Users surfing the web on traditional browsers has been the thorn in the side of cybersecurity teams since the dawn of malware. Web isolation completely neutralizes this risk.

The influx of cyberthreats targeting organizations, their users and customers has made risk mitigation a top concern.

No matter what risk framework an organization uses —enterprise risk management system (ERMS), Factor Analysis of Information Risk (FAIR), Service Organization Control (SOC) Type 2 or one of the many others — organizations tend to have a risk profile of “low” to “low-moderate.” At a small organization, this is not a hard proposition to achieve, but when an organization is larger, achieving that risk profile can be difficult.

One of the greatest risk drivers is the use of conventional web browsers. Any user has the potential to view a webpage that may cause harm to the organization. Increased user awareness and training has been a favored way to combat this risk. But homegrown and even specialized third-party training only reduces the risk slightly. There is still the potential for a user to click on a malicious link from an email, or they could browse to a malicious website that could download malware, such as ransomware, or cause a malicious redirect to occur.

There is a better way to reduce the risk in a more significant manner: web isolation.

Traditional browsers are the biggest cyber risk to organizations

When looking at the biggest cyber risk that organizations face, many would think it’s users.But in reality it’s that users browse the internet with conventional web browsers that offer no real protection against cyberthreats.

Keeping up with ensuring the latest version of browsers is in use, patching browser vulnerabilities makes for temporal, unreliable security. Indeed, vulnerability management is the greatest cybersecurity challenge many organizations face as they have to install, test, and validate patches before being deployed. That testing and validation takes time, all the while the organization is vulnerable to cyberthreats.

There are other aspects of an organization’s network infrastructure and architecture that are vulnerable to cyberthreats. One is the inability to accurately monitor or achieve the visibility necessary to combat the threats users face when browsing the internet. While many organizations are postured to remediate cyberthreats after they happen, the lack of real time monitoring when it comes to the accidental download of malware is cause for concern. This is due to the nature of network infrastructure and architecture in that it is meant to allow or deny an action on the network, not to conduct live monitoring of what is going on within the network.

Another concern is the amount and type of training that is offered by organizations to help combat cyberthreats and other cyber-related issues. Ever since the internet has been used by everyone in an organization, there has been training around how to spot certain threats like phishing links in emails or the attempt by a website to download a file that might be malicious.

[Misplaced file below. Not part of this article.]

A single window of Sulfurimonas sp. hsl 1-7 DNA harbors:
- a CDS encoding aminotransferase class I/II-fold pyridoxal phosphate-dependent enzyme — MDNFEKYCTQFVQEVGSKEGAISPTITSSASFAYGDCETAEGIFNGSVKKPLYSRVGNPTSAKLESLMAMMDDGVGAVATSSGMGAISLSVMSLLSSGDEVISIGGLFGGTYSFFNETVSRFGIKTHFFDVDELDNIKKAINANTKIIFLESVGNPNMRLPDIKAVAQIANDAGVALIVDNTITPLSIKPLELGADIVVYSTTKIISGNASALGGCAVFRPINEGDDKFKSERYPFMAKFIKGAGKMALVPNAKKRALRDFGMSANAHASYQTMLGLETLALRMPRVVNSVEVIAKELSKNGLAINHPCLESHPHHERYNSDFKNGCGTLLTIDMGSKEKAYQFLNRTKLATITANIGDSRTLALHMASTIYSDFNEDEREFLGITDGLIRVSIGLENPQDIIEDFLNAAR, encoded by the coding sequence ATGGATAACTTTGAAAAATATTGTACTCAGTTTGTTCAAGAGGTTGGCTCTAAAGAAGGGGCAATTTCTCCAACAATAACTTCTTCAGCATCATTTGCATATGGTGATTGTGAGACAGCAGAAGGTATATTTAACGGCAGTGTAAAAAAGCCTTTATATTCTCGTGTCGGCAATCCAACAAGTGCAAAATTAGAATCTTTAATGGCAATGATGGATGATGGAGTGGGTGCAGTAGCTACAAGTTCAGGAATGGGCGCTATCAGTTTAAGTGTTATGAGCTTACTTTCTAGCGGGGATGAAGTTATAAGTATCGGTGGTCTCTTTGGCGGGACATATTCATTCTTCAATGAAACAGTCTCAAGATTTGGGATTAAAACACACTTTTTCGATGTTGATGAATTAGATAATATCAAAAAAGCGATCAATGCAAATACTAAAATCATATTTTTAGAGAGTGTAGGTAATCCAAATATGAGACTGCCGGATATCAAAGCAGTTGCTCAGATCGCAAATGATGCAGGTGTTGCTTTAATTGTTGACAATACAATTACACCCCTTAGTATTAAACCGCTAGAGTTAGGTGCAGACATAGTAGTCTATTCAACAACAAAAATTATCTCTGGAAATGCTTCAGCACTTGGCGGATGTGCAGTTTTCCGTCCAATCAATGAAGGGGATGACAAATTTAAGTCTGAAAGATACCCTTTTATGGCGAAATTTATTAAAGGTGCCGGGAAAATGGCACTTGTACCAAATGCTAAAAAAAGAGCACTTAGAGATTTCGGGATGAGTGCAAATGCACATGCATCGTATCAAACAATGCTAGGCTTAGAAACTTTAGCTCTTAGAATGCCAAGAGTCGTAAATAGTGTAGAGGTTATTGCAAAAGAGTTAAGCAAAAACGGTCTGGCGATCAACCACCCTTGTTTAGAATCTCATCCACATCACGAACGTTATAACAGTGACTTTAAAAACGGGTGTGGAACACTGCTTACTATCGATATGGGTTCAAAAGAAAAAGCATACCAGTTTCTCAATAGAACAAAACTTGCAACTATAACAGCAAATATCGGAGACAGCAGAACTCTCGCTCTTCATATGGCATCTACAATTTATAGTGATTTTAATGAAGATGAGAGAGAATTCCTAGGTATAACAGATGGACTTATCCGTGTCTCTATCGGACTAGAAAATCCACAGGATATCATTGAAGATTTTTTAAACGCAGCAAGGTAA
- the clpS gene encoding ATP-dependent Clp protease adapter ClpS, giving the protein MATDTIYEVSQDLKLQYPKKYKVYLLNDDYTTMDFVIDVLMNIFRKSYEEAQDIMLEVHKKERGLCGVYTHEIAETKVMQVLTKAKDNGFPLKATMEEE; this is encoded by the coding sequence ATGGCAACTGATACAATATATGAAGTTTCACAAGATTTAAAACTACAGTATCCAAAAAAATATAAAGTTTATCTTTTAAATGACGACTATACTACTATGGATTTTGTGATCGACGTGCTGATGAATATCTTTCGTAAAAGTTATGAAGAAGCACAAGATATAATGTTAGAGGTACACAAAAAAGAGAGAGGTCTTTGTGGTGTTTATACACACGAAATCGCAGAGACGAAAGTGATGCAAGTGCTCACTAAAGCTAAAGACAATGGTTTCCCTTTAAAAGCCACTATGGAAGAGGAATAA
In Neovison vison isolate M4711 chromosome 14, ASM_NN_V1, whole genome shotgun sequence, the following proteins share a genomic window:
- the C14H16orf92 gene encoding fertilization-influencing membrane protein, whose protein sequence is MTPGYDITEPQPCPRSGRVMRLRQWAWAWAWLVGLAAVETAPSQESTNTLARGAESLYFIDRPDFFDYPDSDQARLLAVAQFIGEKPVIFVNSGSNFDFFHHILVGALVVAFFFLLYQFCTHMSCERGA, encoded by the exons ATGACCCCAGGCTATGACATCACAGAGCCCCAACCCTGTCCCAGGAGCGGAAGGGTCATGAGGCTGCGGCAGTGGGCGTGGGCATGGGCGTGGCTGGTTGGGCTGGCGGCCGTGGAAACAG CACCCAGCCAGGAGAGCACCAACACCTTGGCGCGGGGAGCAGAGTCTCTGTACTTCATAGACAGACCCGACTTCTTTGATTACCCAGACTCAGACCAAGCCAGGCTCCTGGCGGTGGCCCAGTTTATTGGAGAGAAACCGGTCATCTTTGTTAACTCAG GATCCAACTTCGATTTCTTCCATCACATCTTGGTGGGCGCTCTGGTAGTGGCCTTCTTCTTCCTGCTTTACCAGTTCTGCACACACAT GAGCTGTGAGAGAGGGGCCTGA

While the training offered by many organizations or third parties hired to build the training programs is robust, it’s up to the users to understand that information and use it when the time comes. Since many organizations make users conduct this training annually, with it sometimes being the same training content every year, it can be seen by some as useless — they do not gain any new knowledge or understanding of what they should do when they inadvertently open a link in a phishing email or browse to a malicious link.

Web isolation: a better way to browse the internet

There’s a better way to browse the internet that ensures an organization is protected against the myriad of cyberthreats out there: web isolation.

Using a cloud-based browser allows for safe browsing of the internet while providing users with a familiar experience and much-needed protection against cyberthreats. By isolating a user’s session on cloud infrastructure, clicking on a phishing link in an email or malicious link from a web search or visiting a malicious website doesn’t put their organization at risk — the code from that website is never executed on the computer being used.

Instead, the user is merely seeing a benign video display of the web code rendered in the cloud.

Using Silo for Safe Access to isolate web browsing

Authentic8’s solution for cloud-based, isolated web browsing — Silo for Safe Access — delivers all of the security and user experience benefits described above. In addition, it gives IT administrators the ability to monitor and audit what users interact with through detailed logs which can be loaded into an organization’s SIEM. This allows for the audit of users’ activity to ensure they’re in compliance with their organization’s acceptable user agreement policy.

Reap the benefits of the web without risk or compromise

Isolated web browsing can significantly lower an organization’s risk profile. Cloud-based browser isolation allows users of an organization to browse the internet with the same experience as any traditional internet browser provides but with added protections and security. Executing all web-native code remotely ensures such codeit never reaches the endpoint, keeping an organization’s devices and network safe from malware and other cyberthreats.

To learn more about how Authentic8’s cloud-based web isolation solution can lower the risk profile of an organization, visit our website.

 

This is part one of a two-part post. To read the next installment, check out Mitigating risk in SOC investigations with managed attribution >

About the Author

Adam Huenke
Adam Huenke

Adam Huenke is an OSINT training lead at Authentic8. He has more than a dozen years’ experience as a cyber threat intelligence analyst including roles in the U.S. Marine Corp and U.S. Special Operations Command. 

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